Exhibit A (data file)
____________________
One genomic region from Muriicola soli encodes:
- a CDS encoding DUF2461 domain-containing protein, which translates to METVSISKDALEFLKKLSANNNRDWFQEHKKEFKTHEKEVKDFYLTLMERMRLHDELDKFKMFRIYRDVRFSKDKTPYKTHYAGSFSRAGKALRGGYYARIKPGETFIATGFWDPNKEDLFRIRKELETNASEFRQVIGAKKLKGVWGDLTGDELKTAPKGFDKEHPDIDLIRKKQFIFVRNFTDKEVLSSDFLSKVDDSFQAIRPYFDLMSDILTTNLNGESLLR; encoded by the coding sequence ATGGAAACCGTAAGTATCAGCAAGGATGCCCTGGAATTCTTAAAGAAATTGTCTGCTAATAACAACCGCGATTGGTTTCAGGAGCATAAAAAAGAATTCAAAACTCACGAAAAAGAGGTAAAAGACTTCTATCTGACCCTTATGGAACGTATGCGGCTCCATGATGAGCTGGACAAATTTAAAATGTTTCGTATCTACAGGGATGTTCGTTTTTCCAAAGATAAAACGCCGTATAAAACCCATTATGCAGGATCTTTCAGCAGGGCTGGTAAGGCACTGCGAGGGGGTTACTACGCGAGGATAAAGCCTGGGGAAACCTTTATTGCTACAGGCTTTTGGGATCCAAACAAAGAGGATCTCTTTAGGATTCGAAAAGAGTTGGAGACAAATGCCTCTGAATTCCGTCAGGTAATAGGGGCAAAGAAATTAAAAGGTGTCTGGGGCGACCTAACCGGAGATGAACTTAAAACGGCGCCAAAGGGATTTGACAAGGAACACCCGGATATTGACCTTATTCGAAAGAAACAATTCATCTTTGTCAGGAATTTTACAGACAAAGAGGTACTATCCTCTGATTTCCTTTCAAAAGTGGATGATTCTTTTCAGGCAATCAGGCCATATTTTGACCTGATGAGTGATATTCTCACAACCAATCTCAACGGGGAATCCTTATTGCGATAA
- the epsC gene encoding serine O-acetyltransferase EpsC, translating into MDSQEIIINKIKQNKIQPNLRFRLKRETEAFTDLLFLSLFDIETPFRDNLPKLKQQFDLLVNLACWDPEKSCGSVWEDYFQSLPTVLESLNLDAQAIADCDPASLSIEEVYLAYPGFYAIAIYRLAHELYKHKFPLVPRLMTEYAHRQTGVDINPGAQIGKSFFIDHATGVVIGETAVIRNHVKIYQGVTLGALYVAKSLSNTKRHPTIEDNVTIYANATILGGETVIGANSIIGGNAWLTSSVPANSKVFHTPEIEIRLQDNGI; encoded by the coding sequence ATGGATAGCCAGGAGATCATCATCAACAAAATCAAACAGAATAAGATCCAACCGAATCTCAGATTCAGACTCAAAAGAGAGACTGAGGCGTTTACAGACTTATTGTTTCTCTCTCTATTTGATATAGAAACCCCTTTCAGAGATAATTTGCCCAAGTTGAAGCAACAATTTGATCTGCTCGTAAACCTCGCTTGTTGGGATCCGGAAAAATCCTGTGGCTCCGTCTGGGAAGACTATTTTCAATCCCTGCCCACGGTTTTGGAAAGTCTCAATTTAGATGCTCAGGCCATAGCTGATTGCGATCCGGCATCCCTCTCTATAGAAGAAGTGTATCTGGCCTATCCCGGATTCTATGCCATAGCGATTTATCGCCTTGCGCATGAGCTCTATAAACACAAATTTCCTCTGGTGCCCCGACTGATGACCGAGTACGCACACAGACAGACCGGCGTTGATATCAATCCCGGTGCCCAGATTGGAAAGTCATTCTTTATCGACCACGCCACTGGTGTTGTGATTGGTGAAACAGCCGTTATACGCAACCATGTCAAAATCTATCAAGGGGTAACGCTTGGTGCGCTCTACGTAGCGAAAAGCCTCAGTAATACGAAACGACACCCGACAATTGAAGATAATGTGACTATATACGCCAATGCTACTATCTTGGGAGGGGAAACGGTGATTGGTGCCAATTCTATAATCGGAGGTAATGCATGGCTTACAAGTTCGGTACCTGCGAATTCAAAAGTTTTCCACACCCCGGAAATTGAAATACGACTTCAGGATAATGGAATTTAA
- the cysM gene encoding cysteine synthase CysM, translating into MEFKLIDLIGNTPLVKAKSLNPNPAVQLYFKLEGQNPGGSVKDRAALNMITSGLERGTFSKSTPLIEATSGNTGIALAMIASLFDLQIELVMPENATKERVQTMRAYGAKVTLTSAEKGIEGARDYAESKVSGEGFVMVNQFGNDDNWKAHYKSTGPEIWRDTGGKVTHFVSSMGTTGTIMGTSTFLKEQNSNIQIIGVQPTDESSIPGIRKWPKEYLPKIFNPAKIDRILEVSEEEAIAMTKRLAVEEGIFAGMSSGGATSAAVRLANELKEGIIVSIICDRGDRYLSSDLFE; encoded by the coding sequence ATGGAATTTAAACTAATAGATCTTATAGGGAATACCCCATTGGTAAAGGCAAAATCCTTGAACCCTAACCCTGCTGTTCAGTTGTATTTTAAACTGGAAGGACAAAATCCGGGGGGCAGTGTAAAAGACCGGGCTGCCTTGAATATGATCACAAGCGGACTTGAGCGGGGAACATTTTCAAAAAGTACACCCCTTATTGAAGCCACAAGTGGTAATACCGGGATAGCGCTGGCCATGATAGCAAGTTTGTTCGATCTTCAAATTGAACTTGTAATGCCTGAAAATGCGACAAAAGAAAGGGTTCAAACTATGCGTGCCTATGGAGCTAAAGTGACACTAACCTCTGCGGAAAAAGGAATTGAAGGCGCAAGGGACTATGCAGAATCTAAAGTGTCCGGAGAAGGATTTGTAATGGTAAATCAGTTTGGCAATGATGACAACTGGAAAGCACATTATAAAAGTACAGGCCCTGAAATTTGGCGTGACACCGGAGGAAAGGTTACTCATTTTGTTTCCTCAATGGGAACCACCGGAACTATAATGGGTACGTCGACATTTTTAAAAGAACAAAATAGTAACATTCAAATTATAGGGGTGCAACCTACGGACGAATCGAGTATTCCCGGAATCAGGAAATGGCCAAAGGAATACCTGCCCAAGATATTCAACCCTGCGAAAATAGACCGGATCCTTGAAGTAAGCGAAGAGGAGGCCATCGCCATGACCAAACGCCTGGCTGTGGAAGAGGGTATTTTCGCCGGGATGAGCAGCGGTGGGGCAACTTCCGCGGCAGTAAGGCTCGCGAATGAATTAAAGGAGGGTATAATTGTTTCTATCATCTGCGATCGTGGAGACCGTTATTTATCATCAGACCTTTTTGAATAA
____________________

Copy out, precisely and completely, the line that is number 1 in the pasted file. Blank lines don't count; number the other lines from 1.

One genomic region from Muriicola soli encodes: